The length of the chamber 32 depends on the length of the ferrule 30 projecting past the shoulder portion 28. This length can vary anywhere from about 0.25 inches to over an inch. It is preferable that the chamber 32 be designed to accommodate a wide range of ferrule lengths such that the ferrules do not contact the end of the chamber 32 or each other.
The cap 18 attaches each fiber 12, 14 to the housing 16 to prevent the terminus 24 from sliding out of the chamber 32. More particularly with reference to FIGS. 2 and 3, the base 18B of cap 18 contacts the shoulder portion 28 of the plug member 26 urging it against the step 34 of the housing 16. Thus, the cap 18 functions to retain the terminus 24 within the housing 16.
As shown in FIG. 2, the cap 18 has a channel 36 formed through it for receiving a portion of the fiber 12, 14. In a preferred embodiment, the channel 36 extends to the lateral side 18S of the cap 18 forming a slot for permitting the fiber 12, 14 to be slid into and out of the channel 36. FIG. 3A shows a cross-section of the cap 18 and the position of the fiber 14 within the channel 36. The cap 18 preferably has external threads formed thereon which mate with corresponding internal threads formed on a portion of the housing 16. Alternately, the threads on the cap 18 can be internal threads which mate with corresponding external threads formed on the housing 16. Other attachment mechanisms can be substituted for the threads without detracting from the invention. For example, the cap could be press-fit into engagement with the housing 16 as shown in FIG. 10. A key and latch arrangement could also be utilized.
Another embodiment of the a holder 10' is shown in FIG. 4. In this embodiment, the cap 18 is replaced by a locking mechanism formed in the housing 16'. As illustrated, a spring clip 50 is included in the chamber 32 and reciprocates within the housing 16 between a normal and deflected position. In the normal position, the spring clip 50 prevents the shoulder portion 28 from exiting out of the housing 16'. When the spring clip 50 is in its deflected position, the shoulder portion can readily pass into and out of the housing 16'. A standard fiber optic removal or extraction tool can be used to facilitate insertion and removal of the termini 24 from the holder 10' by moving it past the clip 50.
Another embodiment of the holder 10" is shown in FIGS. 5 and 6. The housing 16" has one or more slots 52 formed along its side which are configured to permit the terminus 24 of the fibers 12, 14 to be slid laterally into the chamber 32. As illustrated, the boot 20 is formed integral with the housing 16". A retention flange 54 is formed near each end of the housing 16" and comprises a necked-down or stepped portion of the housing 16" which prevents the terminus 24 from being pulled axially out of the housing 16". Accordingly, when the terminus 24 of the fiber 12 is placed within the chamber 32", the step 34 and the retention flange 54 function to limit the axial movement of the terminus 24 within the housing 16" A closure clip or similar type device (not shown) can be attached over each slot 52 after the terminus 24 has been to placed in the chamber 32" to prevent the terminus 24 from laterally sliding out. Those skilled in the art would readily understand and appreciate the diverse attachment/retention mechanisms that can be practiced within the purview of the claims.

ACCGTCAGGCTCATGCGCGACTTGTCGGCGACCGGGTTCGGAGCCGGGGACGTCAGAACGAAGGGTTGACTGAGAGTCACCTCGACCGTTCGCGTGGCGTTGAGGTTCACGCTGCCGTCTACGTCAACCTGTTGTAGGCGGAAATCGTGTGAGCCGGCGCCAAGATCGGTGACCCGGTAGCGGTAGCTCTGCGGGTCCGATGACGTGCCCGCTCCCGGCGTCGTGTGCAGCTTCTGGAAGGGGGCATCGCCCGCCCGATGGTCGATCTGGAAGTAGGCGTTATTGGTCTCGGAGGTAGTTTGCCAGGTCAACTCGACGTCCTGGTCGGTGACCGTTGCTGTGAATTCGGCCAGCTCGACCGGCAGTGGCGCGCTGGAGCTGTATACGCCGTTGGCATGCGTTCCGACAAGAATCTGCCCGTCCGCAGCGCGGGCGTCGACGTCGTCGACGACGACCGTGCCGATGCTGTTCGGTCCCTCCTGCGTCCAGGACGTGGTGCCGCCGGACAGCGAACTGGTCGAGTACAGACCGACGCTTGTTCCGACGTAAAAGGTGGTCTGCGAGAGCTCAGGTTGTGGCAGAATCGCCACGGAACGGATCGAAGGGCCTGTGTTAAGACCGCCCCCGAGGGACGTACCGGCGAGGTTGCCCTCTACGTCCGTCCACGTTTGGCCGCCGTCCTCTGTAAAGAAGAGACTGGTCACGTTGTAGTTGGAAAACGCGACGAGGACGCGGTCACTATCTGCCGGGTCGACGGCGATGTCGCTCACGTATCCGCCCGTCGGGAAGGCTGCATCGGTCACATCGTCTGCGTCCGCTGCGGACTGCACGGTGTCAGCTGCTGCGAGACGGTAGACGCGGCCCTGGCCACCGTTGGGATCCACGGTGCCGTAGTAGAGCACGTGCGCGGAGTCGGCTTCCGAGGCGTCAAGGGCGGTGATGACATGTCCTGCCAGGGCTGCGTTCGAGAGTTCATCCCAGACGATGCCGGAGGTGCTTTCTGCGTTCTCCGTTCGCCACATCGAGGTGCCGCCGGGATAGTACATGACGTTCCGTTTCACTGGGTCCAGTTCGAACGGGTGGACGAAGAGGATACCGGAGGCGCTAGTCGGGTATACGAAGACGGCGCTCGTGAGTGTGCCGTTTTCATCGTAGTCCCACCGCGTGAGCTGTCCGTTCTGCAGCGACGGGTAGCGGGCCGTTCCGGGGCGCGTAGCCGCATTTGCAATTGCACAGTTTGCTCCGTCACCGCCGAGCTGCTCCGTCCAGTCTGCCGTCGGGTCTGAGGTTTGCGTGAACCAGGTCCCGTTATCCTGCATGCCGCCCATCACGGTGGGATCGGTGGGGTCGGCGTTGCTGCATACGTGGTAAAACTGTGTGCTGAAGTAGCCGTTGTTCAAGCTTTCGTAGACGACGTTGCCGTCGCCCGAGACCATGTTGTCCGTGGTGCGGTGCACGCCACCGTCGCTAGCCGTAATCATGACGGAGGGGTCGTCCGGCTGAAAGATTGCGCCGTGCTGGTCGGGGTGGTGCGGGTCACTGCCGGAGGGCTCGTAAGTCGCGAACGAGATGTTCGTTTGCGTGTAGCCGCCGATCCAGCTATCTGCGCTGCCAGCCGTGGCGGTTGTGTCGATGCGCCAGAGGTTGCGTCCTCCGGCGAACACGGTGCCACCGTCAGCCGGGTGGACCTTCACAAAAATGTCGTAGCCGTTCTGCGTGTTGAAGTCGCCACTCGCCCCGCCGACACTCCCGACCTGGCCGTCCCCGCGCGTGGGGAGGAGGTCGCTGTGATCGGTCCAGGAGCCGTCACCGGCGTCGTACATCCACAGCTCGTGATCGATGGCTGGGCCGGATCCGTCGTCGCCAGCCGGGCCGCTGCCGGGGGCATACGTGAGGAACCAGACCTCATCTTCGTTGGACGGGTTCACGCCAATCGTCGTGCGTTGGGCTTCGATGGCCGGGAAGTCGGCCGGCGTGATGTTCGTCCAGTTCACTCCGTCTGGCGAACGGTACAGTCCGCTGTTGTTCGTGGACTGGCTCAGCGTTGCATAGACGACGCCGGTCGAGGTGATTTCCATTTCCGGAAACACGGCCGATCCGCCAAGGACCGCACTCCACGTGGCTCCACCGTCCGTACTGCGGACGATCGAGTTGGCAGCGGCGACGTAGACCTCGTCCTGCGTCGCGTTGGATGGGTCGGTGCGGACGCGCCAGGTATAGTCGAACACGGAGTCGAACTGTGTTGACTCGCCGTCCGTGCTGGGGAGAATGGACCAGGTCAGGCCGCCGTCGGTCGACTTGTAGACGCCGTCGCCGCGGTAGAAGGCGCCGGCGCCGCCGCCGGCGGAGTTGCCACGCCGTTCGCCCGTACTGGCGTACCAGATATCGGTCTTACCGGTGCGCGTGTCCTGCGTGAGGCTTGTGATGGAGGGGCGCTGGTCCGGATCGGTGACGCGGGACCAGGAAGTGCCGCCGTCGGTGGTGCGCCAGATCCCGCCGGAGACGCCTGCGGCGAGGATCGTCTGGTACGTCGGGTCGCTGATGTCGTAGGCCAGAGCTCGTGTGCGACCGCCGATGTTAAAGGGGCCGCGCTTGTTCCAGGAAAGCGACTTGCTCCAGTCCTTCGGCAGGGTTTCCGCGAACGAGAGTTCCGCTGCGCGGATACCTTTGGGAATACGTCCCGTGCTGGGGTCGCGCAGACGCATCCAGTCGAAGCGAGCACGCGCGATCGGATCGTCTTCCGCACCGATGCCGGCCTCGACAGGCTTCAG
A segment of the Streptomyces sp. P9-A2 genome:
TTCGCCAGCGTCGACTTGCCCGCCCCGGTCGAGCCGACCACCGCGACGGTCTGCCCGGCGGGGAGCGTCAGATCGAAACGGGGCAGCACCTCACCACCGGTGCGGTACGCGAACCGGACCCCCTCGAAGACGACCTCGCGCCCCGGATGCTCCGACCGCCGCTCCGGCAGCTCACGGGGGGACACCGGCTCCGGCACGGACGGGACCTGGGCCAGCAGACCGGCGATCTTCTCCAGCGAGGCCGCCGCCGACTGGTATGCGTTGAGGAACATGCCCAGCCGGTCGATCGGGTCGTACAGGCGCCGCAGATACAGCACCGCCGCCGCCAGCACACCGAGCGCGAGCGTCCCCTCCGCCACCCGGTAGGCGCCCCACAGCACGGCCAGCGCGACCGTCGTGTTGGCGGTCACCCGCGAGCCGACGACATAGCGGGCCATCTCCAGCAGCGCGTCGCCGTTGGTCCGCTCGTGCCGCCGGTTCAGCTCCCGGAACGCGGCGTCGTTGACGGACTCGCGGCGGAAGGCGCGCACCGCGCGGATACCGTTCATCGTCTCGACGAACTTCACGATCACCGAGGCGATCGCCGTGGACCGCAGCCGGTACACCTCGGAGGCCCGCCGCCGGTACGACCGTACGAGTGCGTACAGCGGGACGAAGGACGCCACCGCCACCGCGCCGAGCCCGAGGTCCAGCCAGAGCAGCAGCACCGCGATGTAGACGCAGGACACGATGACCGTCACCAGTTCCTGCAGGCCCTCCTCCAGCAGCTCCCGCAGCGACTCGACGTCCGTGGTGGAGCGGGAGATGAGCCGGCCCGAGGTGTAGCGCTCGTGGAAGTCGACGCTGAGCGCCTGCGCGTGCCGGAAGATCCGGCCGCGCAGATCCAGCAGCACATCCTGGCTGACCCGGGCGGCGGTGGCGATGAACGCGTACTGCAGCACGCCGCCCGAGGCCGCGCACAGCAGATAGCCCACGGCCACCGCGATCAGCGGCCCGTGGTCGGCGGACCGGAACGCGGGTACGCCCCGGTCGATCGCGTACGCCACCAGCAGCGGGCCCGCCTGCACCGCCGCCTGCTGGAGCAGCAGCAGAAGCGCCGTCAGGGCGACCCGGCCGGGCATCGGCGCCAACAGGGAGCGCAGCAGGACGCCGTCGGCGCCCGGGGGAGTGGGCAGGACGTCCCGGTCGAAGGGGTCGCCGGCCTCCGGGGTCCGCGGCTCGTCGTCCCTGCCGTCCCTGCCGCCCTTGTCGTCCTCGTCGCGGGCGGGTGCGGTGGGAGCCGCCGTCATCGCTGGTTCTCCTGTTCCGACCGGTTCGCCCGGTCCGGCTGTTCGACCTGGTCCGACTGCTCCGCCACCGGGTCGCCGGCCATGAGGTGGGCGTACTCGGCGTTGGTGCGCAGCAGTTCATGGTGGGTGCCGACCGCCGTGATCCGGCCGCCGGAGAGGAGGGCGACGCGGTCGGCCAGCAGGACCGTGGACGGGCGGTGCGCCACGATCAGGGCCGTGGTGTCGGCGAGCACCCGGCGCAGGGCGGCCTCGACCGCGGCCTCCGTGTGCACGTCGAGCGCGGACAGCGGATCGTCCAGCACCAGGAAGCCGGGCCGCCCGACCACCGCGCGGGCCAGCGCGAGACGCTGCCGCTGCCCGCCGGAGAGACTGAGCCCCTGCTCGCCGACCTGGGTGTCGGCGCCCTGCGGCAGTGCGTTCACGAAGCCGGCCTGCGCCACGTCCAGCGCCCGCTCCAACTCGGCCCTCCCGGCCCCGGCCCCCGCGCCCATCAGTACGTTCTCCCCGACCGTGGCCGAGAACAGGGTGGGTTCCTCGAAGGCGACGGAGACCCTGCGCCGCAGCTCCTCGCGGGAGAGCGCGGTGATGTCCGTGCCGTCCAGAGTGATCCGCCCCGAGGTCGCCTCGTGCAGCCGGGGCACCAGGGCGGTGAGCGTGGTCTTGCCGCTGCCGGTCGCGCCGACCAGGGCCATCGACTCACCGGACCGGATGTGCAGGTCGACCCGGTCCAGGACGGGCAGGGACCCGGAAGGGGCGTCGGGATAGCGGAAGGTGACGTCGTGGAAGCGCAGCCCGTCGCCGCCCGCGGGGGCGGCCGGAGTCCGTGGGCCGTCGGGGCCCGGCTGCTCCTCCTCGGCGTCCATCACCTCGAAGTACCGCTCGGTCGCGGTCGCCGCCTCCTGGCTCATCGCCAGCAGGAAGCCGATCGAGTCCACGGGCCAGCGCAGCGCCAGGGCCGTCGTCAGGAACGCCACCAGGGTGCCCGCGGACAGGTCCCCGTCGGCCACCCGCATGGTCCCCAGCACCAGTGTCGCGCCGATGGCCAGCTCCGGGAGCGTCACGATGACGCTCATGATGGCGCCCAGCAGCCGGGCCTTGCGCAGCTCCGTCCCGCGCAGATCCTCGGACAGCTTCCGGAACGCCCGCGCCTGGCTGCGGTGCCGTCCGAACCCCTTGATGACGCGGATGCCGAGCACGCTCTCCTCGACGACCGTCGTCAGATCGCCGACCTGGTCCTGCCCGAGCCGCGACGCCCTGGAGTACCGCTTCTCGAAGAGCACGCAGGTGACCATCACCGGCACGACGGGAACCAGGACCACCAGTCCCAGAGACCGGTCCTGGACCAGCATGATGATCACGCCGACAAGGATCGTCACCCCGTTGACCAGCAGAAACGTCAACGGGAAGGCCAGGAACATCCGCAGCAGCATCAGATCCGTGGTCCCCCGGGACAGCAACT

As discussed above, the steps 34 are located within the housing 16 (16' and 16") so as to maintain the ferrules 30 of the termini 24 in spaced apart relationship. As shown in FIG. 3, the housing 16 may also include a spacer 38 which comprises a portion of the housing 16 between the chambers 32. The spacer 38 is shown as being integral with the housing 16. However, it is also contemplated that the spacer 38 may be a separate piece of material located within the housing 16. In either embodiment, the spacer defines the length of the individual chambers 32.
FIG. 7 illustrates a further alternate embodiment of the holder 10"'. In this embodiment, there is only one chamber 32"' formed within the holder housing 16 which extends between both ends. The termini 24 of both fibers 12, 14 are located within the chamber 32"' when the fibers 12, 14 are attached to the holder 10"'. In this embodiment, a portion of the housing 16 functions as the spacer 38.
FIG. 8 illustrates yet another embodiment of the holder 10"" wherein the chambers 32 are formed in individual containment members 60. Each containment member 60 includes a step 34 which limits the axial translation of the terminus 24 into the chamber 32. The individual containment chambers 60 are disposed within and attached to the housing 16"". In the illustrated embodiment, the individual members 60 are press-fit into the housing 16"". As with the previous embodiments, the steps 34 act to prevent the termini 24 from contacting one another.
The holder 10 can be made from any suitable material although a lightweight and inexpensive material, such as plastic or rubber, is preferred. The cap 18 may be made from plastic, rubber or metallic material such as aluminum. If a boot 20 is utilized it is preferably made from rubber to permit it to be stretched over the terminus 24 of the fiber.